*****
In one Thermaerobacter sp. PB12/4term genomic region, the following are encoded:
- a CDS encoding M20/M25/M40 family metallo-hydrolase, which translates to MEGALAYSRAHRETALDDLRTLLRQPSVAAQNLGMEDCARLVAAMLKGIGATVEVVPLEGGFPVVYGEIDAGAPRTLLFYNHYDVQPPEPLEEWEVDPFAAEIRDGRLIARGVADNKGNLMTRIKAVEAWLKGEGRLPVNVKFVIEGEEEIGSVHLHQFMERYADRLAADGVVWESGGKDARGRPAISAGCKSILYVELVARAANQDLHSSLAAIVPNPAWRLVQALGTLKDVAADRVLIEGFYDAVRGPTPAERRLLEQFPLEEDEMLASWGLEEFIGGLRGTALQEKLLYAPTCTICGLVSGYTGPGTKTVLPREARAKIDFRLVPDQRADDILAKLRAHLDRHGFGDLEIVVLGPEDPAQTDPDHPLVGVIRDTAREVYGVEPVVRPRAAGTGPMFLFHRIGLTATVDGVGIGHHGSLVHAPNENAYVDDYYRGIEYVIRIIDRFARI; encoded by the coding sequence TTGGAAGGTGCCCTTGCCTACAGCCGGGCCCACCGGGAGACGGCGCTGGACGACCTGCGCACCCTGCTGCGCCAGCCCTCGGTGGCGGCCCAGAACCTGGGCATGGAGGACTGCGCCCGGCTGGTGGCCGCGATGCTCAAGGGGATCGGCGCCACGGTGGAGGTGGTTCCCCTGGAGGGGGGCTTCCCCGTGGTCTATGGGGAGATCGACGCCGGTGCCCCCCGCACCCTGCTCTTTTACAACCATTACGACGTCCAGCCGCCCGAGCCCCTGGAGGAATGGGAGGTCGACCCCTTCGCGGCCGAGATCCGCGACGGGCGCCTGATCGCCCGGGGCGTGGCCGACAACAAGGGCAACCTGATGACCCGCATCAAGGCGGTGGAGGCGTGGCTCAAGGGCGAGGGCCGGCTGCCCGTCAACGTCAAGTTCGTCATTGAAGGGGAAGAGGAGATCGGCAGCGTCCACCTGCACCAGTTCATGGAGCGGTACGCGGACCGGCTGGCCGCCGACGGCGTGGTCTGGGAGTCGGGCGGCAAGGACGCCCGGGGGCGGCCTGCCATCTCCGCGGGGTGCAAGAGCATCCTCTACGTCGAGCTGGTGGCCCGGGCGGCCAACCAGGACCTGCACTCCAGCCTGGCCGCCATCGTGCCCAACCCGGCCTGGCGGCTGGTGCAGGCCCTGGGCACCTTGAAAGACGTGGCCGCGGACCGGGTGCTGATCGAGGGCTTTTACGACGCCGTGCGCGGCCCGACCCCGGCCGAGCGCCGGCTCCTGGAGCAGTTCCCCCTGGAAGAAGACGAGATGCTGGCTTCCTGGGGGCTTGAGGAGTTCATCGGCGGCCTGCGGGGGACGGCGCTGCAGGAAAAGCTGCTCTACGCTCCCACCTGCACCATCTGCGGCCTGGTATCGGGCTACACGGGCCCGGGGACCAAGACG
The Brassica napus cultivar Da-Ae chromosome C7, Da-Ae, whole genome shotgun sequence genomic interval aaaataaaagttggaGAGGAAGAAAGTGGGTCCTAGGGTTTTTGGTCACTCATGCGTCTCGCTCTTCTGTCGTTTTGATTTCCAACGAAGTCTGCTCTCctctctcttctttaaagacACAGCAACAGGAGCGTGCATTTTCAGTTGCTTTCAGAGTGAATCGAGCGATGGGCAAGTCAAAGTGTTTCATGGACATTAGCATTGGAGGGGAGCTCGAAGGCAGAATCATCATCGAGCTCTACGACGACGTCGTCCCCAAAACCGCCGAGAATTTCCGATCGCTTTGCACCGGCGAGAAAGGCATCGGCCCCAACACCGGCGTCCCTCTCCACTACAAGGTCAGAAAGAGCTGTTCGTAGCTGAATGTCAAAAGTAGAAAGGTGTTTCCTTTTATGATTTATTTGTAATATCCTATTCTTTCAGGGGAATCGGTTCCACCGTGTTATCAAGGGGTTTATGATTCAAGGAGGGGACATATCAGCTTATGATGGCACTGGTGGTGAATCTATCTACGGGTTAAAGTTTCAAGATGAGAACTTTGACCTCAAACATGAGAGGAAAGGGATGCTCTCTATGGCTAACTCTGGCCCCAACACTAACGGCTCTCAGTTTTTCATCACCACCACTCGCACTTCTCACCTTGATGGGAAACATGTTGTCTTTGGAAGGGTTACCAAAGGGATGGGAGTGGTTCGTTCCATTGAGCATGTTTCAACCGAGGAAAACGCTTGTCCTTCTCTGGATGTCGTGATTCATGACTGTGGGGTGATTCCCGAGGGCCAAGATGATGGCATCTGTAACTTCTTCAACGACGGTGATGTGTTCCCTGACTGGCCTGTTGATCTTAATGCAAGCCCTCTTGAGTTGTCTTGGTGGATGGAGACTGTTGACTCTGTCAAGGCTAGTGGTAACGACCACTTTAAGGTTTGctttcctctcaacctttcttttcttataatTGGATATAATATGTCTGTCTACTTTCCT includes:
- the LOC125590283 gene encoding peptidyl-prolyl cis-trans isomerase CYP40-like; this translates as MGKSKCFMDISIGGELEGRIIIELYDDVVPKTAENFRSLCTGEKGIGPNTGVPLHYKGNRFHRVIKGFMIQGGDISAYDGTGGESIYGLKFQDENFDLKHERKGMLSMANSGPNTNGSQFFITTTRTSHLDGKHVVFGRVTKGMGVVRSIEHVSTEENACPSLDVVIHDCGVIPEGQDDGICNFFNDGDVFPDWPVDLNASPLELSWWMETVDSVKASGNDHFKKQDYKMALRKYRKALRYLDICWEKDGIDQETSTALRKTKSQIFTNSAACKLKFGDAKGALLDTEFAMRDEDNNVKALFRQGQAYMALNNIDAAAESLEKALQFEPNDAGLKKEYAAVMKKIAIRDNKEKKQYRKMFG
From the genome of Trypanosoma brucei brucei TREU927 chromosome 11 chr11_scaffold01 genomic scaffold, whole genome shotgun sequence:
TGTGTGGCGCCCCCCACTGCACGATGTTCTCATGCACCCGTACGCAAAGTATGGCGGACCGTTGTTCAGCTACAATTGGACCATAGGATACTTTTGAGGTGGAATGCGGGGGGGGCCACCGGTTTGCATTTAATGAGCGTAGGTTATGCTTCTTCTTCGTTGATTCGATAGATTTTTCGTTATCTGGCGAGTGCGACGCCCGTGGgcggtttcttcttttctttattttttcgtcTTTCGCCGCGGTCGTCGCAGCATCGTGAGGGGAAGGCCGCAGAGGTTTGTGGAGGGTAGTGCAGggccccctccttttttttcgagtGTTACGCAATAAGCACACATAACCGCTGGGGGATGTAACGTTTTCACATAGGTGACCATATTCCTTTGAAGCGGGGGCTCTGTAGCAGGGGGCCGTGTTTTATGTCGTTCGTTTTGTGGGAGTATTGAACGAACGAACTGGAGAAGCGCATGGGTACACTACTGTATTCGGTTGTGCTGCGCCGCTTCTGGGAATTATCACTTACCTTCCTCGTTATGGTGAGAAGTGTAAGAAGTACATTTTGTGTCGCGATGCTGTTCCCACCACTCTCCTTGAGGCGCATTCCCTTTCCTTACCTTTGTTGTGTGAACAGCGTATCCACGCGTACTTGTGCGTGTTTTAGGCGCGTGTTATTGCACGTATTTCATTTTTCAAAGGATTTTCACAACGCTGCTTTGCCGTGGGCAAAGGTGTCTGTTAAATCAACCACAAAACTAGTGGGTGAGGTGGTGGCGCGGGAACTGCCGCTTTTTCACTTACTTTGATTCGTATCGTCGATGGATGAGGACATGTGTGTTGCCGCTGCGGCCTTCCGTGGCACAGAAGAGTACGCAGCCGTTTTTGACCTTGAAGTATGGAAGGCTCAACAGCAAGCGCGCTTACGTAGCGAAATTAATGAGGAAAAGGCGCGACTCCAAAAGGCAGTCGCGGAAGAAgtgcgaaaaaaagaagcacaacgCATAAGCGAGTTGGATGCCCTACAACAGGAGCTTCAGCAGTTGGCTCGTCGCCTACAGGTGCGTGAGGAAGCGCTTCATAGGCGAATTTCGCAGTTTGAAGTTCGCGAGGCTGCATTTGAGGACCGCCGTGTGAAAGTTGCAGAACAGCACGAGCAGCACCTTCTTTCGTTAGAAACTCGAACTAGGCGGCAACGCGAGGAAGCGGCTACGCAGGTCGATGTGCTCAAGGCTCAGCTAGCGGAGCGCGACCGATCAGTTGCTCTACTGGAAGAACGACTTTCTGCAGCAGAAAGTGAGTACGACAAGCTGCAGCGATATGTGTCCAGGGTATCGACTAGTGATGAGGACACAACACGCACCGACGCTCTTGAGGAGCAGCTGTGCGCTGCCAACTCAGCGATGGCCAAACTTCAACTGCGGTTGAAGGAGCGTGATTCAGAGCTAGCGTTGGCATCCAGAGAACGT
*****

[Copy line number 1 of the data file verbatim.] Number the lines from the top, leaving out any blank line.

In one Thermaerobacter sp. PB12/4term genomic region, the following are encoded: